Jono Cowgill

1. Do you navigate Minneapolis by bicycle, walking, or in a wheelchair? If so, for what purposes (commuting, recreation, errands) and how often? How do you understand the experiences of residents who don't have the option to drive, particularly children, seniors, and people with a disability?

I do not own a car. I ride a bicycle for all transportation purposes, and have conducted my Park Board campaign exclusively on my bike. Even though I do not own a car, I do not claim to be in the same situation as one who does not even have the potential option to own a car. For those who cannot drive, it is critical that we plan infrastructure and community improvements that put them first. Our most vulnerable travelers are those who do not have the protection and luxury of having an automobile.

2. Describe any past work or accomplishments that you have been involved with around the areas of bicycling or walking issues in your community.

I spearheaded a paint the pavement project, the first of its kind in my neighborhood of Lowry Hill East. This project created a long-term mural on an intersection in the Wedge, helping slow traffic and providing a greater sense of place for community members (plus it was Bike-themed!). I also was the developer of one of Minneapolis' first locally-developed Parklets. This parklet has been seasonally located on Bryant Ave and later on Lake Street, and functions to extend the pedestrian space and slow automobile traffic in the adjacent driving lane.

I work as a city planner known primarily for its work in Bicycle and Pedestrian planning. I have worked on a variety of bike-pedestrian plans, including local school plans in St Paul and Minneapolis, and comprehensive route planning in Minnesota and Wisconsin municipalities.

3. What is your view on people using the trails within the park system for commuting to work, taking children to school, running errands, etc - as opposed to using the park system for exclusively recreational purposes?

The parks are used by different people in different ways. Our parks can be responsive to all user types by creating accessible community-engagement processes that account for changing trail use as our city becomes more dense.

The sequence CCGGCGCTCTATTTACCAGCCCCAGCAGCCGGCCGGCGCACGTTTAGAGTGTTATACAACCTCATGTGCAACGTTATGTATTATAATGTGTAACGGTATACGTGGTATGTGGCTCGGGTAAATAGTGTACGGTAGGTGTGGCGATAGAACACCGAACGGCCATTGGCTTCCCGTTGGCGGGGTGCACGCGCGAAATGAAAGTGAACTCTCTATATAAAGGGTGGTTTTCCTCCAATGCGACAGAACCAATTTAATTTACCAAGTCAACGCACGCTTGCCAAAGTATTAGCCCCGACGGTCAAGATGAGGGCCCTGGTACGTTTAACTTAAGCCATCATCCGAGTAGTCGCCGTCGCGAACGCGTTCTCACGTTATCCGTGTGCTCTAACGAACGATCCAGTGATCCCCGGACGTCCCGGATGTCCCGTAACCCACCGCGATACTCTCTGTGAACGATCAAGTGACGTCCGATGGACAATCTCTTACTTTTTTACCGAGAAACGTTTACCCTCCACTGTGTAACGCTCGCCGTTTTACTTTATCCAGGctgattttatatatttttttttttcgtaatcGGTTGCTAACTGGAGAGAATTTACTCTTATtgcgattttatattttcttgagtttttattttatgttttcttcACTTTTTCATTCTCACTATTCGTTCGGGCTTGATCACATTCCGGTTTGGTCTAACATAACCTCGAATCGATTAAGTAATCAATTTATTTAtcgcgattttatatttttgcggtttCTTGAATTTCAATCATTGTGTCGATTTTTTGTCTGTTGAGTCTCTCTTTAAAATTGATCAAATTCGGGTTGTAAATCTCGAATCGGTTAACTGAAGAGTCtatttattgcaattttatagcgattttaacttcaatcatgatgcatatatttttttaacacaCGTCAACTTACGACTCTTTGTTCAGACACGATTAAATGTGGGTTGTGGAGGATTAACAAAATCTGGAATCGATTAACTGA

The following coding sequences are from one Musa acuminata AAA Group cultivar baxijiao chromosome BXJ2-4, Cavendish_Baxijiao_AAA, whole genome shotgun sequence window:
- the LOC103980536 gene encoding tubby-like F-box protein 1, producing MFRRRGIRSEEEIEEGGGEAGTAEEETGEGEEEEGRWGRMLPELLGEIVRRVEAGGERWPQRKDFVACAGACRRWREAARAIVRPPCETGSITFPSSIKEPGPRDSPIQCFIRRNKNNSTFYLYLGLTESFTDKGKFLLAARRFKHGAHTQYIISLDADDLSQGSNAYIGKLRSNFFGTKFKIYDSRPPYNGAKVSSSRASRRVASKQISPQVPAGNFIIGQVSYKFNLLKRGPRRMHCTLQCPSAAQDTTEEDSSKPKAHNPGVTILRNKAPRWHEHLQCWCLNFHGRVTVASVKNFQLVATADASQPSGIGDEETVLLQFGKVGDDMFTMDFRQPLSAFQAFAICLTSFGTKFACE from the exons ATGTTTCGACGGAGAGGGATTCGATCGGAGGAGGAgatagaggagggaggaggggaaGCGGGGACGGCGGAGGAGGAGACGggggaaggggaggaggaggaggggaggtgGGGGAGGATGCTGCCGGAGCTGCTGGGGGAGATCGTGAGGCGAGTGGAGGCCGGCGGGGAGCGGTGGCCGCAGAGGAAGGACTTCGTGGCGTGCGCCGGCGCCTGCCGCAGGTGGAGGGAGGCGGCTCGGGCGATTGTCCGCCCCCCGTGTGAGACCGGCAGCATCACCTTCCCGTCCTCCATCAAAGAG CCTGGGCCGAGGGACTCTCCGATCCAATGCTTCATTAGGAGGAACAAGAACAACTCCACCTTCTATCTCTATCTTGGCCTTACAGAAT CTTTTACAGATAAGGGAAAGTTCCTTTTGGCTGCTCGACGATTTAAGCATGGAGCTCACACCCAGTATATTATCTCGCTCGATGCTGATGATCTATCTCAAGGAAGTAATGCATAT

4. What strategies, if any, will you advance to promote racial equity in Park Board programming?

A few important strategies:

  1. Prioritizing youth programming over police enforcement. In 2017 the Park Board is spending nearly $2 million more per year on police enforcement than they are for positive community programming. This is backwards for community safety and its backwards for racial equity.

  2. Strengthening the racial equity matrix developed for the 20 year planning process and applying it to programming funding. That means investing more in community programming for historically underserved areas, and investing in enhanced leadership pathways for people of color.

5. Currently, the Park Board maintains only some trails and sidewalks in the winter time for walking and biking. What changes, if any, would you like to see to winter maintenance of sidewalks and trails in parks?

I would like to conduct an assessment of the cost and potential usage increases associated with maintaining more sidewalks and trails for bicycle commuting and wheelchair use in the winter months.

6. Park Board trails have a 10 mile-per-hour speed limit for people biking. The Board discussed potentially eliminating the speed limit in 2015, but decided against a change. What is your position on the bicycle speed limit on Park Board trails?

My position is that to "Be Respectful and Considerate of All Trail Users" might be a more effective sign for safe trail use for all than maintaining a 10-mph speed limit. My current understanding of this issue is that the 10-mph speed limit is effectively unenforceable and somewhat arbitrary. This leads me to believe that it is an unnecessary, unhelpful rule. I would also be interested to learn more deeply what issues bikers or pedestrians have faced related to this speed limit, and any law enforcement concerns that are associated.

7. What do you hope to accomplish to make Minneapolis parks and trails better for bicycling and walking by the end of your term, if you are elected?

I hope to foster an environment where all users feel safe and confident while walking and biking in the parks. That means:

  • Deepening the Park Board role with Safe Routes to School planning principles to promote walking and biking to school
  • Developing a plan for having safe transitional spaces between park trails and neighboring streets for pedestrians
  • Expanding winter biking trail options for riders
  • Expanding trail maintenance of useful bike commuting trails in the winter
  • Investing in youth bike programming to ensure that all kids have access to a good bike that they feel confident using in our parks and in our neighborhoods

Thank you to Our Streets Minneapolis for the opportunity to fill out this questionnaire!


Share this with friends!

© Copyright 2023 Our Streets Minneapolis. All rights reserved.